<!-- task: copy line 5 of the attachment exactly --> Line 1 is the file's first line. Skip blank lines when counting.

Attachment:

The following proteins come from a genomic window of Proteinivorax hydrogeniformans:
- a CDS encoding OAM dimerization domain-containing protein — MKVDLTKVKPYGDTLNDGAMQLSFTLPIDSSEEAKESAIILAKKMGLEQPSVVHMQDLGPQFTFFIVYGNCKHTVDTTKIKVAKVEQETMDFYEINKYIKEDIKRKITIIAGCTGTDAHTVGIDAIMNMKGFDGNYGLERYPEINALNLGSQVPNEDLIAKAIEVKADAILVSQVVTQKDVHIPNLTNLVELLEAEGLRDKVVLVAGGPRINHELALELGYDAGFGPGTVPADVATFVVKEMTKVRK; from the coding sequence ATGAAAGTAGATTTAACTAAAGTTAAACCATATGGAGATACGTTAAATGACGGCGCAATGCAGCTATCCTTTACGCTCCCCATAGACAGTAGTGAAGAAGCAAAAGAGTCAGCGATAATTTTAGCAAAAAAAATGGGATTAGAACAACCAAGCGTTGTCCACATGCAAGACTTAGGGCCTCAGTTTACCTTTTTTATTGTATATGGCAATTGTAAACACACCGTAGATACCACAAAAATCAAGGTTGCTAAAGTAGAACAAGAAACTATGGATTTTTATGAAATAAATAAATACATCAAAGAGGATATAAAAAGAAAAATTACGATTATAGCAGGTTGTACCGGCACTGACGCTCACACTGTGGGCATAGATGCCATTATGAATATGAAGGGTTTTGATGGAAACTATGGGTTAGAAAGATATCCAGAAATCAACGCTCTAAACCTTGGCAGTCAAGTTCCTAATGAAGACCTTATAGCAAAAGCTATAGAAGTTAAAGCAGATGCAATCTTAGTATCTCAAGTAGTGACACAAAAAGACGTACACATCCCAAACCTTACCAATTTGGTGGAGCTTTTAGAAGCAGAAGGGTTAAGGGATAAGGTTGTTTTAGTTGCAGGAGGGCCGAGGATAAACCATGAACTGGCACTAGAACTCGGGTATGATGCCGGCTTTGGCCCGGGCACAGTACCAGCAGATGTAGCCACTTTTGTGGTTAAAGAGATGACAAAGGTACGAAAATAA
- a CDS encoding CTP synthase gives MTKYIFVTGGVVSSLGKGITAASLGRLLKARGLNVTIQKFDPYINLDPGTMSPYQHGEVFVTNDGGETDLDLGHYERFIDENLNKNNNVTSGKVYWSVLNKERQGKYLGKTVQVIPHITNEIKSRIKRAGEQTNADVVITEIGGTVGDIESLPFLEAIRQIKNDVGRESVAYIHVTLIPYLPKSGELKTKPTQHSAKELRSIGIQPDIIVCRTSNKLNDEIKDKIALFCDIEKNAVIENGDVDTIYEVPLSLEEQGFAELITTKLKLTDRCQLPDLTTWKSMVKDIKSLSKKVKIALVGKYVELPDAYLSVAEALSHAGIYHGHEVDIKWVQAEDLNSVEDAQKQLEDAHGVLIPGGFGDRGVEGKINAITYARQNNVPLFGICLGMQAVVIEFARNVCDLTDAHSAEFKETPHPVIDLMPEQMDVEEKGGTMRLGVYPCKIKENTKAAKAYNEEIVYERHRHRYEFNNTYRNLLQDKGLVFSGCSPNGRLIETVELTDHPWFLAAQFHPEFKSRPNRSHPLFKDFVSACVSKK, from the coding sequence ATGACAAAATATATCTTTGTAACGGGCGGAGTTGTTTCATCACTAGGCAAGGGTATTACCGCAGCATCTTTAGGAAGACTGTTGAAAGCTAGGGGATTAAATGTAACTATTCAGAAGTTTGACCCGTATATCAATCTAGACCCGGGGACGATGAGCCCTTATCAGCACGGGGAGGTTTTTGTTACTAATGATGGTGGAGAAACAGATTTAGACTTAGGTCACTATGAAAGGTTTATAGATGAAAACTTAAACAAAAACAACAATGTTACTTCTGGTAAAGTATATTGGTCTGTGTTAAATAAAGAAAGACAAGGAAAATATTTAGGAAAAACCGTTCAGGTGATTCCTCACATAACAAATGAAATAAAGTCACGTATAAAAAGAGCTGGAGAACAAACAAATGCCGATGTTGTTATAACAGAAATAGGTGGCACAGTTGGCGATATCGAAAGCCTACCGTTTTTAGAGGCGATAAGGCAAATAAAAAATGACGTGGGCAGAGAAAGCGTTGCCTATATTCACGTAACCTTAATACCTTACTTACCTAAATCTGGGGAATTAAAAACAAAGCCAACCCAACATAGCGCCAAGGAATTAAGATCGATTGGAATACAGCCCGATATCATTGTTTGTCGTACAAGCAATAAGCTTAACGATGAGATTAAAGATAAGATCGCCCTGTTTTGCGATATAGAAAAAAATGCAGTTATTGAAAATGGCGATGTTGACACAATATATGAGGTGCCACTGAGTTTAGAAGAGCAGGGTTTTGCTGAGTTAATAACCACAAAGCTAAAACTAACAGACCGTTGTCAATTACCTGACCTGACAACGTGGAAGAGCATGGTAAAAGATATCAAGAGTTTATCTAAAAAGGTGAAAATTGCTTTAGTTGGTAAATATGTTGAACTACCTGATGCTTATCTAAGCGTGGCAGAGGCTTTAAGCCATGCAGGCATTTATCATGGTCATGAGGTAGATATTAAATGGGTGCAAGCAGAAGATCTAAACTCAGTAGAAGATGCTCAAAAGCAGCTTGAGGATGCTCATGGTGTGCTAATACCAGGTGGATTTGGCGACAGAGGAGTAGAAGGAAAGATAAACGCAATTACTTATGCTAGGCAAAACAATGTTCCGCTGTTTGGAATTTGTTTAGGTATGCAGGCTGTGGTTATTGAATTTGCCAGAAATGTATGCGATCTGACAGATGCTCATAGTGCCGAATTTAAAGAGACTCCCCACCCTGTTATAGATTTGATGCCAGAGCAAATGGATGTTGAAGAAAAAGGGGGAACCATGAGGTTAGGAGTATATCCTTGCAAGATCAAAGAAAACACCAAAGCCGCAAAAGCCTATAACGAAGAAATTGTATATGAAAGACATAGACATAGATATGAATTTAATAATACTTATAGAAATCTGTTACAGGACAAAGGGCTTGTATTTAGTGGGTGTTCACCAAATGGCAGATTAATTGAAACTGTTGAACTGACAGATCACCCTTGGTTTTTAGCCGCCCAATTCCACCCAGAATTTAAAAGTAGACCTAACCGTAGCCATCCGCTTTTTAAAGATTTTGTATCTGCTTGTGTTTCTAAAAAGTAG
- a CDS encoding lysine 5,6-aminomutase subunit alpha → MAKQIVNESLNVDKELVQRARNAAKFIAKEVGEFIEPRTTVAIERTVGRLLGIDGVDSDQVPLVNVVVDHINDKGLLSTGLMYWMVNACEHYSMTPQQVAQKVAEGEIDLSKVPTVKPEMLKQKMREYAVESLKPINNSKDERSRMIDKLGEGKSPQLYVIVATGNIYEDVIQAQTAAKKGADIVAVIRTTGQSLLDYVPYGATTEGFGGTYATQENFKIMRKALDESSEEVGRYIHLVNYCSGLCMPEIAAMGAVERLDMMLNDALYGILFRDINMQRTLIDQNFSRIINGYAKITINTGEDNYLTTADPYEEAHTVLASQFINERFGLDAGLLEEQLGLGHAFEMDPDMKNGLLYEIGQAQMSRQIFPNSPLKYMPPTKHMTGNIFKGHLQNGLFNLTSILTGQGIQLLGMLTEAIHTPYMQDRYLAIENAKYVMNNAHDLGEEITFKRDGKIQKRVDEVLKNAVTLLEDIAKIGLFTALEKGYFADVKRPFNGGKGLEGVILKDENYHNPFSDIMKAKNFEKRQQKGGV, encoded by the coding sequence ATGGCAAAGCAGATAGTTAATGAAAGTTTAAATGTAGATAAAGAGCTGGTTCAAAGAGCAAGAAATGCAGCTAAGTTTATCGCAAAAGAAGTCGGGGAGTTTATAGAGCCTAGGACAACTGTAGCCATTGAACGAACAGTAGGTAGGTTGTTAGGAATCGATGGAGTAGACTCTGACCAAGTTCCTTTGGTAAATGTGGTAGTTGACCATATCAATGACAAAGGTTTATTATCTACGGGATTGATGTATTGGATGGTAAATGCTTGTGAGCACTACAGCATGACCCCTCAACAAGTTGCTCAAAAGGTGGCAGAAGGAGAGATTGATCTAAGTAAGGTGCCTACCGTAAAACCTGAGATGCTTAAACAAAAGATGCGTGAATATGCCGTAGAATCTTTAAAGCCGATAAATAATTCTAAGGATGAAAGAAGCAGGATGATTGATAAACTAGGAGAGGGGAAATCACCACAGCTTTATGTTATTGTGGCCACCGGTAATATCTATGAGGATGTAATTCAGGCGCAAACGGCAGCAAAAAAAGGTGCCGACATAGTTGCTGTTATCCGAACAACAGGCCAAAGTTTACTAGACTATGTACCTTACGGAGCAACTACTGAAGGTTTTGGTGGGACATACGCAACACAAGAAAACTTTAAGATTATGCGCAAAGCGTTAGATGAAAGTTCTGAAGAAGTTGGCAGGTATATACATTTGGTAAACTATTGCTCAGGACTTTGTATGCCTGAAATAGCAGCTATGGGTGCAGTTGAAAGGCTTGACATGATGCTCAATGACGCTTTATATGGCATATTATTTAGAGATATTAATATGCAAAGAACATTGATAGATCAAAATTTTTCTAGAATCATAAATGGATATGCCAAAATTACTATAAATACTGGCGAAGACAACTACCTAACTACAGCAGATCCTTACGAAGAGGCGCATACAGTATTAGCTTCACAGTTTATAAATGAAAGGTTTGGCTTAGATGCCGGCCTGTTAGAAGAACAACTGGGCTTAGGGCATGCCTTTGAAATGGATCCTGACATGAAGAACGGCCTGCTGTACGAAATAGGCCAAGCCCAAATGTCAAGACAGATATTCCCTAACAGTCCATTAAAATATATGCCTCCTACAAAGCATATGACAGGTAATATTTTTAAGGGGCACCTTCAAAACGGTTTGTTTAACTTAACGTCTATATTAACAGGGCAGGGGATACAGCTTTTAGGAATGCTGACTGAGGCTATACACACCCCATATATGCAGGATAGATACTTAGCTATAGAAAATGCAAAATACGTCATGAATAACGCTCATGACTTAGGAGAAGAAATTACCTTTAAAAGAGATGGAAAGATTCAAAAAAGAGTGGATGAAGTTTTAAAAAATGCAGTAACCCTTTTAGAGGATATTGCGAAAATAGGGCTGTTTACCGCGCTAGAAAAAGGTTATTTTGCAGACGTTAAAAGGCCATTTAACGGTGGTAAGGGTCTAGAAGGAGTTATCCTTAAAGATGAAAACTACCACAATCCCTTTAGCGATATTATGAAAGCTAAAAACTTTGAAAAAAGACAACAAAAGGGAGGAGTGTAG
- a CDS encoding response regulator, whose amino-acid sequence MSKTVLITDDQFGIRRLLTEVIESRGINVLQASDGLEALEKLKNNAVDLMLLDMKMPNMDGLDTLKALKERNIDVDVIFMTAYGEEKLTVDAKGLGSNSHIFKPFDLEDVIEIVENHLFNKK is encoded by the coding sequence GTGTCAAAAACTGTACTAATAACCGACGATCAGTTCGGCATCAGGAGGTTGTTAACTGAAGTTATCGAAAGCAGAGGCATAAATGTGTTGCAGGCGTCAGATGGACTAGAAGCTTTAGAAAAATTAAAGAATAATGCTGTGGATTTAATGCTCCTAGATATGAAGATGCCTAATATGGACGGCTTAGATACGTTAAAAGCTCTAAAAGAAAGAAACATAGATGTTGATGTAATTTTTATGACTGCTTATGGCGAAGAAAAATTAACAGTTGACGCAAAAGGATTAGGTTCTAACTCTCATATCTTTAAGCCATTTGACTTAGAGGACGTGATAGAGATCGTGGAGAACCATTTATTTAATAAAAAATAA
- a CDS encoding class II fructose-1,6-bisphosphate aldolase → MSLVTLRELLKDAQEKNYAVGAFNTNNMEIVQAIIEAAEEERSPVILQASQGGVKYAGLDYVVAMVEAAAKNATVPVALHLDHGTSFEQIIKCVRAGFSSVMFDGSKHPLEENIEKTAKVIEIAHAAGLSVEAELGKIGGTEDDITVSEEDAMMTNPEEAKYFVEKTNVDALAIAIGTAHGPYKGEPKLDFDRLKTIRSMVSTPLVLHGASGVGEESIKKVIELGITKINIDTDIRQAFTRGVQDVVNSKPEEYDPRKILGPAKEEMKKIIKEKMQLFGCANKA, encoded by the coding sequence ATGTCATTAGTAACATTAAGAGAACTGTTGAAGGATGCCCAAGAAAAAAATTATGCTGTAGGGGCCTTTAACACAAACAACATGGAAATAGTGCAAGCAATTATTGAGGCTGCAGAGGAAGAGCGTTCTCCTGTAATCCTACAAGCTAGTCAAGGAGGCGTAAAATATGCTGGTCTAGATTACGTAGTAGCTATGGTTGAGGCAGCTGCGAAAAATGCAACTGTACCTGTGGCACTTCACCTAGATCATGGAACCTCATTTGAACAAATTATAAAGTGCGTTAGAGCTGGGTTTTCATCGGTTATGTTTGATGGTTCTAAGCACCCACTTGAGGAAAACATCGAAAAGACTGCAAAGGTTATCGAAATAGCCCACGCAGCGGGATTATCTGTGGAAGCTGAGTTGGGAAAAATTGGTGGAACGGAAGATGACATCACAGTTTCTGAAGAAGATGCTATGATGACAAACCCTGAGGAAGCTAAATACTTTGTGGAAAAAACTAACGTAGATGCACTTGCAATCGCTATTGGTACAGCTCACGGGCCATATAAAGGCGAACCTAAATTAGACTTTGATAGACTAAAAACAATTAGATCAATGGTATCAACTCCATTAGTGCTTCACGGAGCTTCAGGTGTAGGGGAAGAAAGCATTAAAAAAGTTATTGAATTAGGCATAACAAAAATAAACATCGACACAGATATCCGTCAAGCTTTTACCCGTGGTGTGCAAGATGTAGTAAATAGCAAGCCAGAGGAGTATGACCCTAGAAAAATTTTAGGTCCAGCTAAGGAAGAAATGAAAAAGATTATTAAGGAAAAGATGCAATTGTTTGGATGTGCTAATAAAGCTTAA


- a CDS encoding response regulator, whose amino-acid sequence MSKTVLITDDQFGIRRLLTEVIESRGINVLQASDGLEALEKLKNNAVDLMLLDMKMPNMDGLDTLKALKERNIDVDVIFMTAYGEEKLTVDAKGLGSNSHIFKPFDLEDVIEIVENHLFNKK is encoded by the coding sequence GTGTCAAAAACTGTACTAATAACCGACGATCAGTTCGGCATCAGGAGGTTGTTAACTGAAGTTATCGAAAGCAGAGGCATAAATGTGTTGCAGGCGTCAGATGGACTAGAAGCTTTAGAAAAATTAAAGAATAATGCTGTGGATTTAATGCTCCTAGATATGAAGATGCCTAATATGGACGGCTTAGATACGTTAAAAGCTCTAAAAGAAAGAAACATAGATGTTGATGTAATTTTTATGACTGCTTATGGCGAAGAAAAATTAACAGTTGACGCAAAAGGATTAGGTTCTAACTCTCATATCTTTAAGCCATTTGACTTAGAGGACGTGATAGAGATCGTGGAGAACCATTTATTTAATAAAAAATAA